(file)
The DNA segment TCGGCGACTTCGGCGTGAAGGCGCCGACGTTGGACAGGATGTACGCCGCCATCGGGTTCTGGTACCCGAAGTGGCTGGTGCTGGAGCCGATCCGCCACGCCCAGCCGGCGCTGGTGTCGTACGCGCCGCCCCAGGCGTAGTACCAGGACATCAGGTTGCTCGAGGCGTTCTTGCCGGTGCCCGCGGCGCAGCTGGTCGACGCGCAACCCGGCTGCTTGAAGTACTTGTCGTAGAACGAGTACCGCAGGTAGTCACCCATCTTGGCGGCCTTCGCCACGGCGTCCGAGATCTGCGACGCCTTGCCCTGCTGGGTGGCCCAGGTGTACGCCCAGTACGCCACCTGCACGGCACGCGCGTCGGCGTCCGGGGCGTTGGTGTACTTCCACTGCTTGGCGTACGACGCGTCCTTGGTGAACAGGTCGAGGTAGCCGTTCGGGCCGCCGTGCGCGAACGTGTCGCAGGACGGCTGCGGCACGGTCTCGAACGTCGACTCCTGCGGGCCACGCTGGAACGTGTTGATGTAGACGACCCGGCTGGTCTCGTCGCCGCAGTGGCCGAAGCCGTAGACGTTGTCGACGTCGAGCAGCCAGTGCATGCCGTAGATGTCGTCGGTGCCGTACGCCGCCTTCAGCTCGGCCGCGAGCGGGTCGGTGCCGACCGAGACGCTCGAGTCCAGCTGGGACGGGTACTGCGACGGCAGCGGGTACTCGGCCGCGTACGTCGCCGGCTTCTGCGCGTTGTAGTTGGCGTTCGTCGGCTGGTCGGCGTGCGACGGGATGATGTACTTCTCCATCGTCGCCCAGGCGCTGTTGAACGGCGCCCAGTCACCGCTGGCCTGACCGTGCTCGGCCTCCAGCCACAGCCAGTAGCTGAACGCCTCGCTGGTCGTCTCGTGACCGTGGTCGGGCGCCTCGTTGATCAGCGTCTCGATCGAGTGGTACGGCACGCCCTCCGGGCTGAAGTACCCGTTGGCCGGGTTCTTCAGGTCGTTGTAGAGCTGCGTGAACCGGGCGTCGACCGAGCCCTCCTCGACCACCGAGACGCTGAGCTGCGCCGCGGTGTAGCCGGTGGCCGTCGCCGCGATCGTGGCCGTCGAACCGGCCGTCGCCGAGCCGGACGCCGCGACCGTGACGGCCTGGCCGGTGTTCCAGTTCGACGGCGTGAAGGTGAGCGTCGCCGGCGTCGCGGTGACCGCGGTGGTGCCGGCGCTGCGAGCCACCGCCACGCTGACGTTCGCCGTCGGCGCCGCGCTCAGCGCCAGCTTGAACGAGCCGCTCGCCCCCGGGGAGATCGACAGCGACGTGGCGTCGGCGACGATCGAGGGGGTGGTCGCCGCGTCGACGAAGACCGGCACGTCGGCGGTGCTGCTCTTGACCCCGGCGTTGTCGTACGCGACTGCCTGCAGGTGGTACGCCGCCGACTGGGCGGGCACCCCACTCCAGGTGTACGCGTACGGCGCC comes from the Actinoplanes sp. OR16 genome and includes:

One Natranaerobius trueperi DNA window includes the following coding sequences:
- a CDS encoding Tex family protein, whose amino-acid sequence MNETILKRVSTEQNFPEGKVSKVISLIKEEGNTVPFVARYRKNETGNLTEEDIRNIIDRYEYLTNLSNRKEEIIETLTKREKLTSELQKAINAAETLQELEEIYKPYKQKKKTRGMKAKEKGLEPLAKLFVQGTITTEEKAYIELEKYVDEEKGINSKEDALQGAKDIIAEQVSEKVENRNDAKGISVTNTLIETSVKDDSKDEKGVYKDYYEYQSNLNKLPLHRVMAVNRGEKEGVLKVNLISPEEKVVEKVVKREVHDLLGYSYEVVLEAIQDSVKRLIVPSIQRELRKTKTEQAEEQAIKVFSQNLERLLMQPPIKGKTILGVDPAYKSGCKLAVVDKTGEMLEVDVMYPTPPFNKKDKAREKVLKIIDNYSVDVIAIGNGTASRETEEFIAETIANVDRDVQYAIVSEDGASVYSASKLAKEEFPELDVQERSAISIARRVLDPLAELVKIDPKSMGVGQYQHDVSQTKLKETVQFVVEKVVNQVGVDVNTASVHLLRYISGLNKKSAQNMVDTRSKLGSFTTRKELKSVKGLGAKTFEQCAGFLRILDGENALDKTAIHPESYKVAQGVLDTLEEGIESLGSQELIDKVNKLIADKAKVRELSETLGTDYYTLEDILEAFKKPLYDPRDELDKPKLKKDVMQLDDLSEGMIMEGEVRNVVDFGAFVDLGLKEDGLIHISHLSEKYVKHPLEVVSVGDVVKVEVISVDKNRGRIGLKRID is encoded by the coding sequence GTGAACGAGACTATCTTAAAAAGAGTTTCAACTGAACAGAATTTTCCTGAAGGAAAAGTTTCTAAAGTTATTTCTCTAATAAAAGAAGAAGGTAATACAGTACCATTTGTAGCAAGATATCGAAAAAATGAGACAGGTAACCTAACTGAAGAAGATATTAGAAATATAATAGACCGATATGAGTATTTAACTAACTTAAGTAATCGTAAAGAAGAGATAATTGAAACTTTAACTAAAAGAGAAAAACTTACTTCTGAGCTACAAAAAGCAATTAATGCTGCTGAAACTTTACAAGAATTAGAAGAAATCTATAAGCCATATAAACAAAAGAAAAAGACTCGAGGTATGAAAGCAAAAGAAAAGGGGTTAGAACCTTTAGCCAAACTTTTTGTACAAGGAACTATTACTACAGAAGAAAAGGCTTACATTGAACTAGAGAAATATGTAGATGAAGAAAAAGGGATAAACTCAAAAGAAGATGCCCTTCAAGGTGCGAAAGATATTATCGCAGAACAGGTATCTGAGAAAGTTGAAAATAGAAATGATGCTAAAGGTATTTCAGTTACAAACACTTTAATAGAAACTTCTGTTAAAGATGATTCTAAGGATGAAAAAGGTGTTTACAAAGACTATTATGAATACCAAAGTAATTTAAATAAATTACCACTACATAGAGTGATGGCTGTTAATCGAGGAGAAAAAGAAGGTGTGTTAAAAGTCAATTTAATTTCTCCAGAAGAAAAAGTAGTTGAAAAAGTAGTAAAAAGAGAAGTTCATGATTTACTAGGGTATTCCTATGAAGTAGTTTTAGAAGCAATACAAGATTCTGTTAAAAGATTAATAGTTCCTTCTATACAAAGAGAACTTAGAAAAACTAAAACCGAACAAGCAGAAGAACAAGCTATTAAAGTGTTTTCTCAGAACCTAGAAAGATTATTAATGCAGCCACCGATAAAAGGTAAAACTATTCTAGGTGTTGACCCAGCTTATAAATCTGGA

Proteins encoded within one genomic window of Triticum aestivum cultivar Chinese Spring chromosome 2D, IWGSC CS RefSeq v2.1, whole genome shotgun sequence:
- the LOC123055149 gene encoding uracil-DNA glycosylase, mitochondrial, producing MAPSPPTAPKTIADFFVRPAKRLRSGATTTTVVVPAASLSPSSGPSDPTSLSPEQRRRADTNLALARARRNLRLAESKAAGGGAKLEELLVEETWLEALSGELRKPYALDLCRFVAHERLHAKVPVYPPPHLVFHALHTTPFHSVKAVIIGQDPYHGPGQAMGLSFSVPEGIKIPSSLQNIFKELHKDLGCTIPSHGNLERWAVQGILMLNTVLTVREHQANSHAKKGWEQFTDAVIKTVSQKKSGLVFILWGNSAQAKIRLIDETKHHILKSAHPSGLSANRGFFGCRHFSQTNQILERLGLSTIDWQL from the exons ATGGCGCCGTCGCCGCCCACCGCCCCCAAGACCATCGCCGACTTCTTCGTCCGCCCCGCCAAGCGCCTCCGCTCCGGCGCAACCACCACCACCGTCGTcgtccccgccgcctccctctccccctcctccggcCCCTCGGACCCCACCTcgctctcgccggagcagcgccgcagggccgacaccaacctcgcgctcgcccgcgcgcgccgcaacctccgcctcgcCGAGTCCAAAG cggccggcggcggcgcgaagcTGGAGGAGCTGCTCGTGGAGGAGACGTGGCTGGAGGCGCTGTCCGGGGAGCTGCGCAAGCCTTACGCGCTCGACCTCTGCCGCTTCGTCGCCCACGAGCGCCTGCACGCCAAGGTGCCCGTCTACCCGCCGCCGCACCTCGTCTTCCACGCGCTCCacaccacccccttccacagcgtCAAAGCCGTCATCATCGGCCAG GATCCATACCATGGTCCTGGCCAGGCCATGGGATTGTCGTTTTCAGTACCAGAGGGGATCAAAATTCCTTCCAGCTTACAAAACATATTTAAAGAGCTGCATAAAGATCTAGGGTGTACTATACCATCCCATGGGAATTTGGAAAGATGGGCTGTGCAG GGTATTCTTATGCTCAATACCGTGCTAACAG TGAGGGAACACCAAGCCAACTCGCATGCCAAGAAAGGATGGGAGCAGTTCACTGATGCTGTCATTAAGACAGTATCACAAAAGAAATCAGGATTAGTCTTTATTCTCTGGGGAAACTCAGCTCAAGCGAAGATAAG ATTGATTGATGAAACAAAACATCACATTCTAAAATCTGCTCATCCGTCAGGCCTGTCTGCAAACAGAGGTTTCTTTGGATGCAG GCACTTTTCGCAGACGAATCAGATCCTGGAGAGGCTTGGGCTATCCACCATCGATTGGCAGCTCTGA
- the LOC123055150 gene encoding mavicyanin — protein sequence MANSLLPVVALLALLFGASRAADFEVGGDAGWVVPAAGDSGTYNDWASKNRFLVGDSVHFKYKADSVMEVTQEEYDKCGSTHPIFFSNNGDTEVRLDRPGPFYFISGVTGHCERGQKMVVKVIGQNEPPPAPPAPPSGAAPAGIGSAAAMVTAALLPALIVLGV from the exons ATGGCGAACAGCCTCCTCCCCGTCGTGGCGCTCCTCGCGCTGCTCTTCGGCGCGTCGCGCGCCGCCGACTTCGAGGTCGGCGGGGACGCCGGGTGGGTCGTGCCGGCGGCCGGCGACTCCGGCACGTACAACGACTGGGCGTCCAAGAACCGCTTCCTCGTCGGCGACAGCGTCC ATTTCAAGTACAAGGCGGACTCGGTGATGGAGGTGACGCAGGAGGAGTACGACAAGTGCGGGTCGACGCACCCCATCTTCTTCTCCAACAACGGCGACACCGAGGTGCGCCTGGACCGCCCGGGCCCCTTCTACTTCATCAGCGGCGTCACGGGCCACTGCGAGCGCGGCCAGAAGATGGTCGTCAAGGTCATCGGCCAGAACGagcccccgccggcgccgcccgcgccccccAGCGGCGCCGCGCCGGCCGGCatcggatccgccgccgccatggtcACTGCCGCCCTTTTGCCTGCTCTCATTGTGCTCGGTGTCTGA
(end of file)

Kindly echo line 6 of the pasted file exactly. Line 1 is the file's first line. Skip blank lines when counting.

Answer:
- the LOC123055150 gene encoding mavicyanin — protein sequence MANSLLPVVALLALLFGASRAADFEVGGDAGWVVPAAGDSGTYNDWASKNRFLVGDSVHFKYKADSVMEVTQEEYDKCGSTHPIFFSNNGDTEVRLDRPGPFYFISGVTGHCERGQKMVVKVIGQNEPPPAPPAPPSGAAPAGIGSAAAMVTAALLPALIVLGV from the exons ATGGCGAACAGCCTCCTCCCCGTCGTGGCGCTCCTCGCGCTGCTCTTCGGCGCGTCGCGCGCCGCCGACTTCGAGGTCGGCGGGGACGCCGGGTGGGTCGTGCCGGCGGCCGGCGACTCCGGCACGTACAACGACTGGGCGTCCAAGAACCGCTTCCTCGTCGGCGACAGCGTCC ATTTCAAGTACAAGGCGGACTCGGTGATGGAGGTGACGCAGGAGGAGTACGACAAGTGCGGGTCGACGCACCCCATCTTCTTCTCCAACAACGGCGACACCGAGGTGCGCCTGGACCGCCCGGGCCCCTTCTACTTCATCAGCGGCGTCACGGGCCACTGCGAGCGCGGCCAGAAGATGGTCGTCAAGGTCATCGGCCAGAACGagcccccgccggcgccgcccgcgccccccAGCGGCGCCGCGCCGGCCGGCatcggatccgccgccgccatggtcACTGCCGCCCTTTTGCCTGCTCTCATTGTGCTCGGTGTCTGA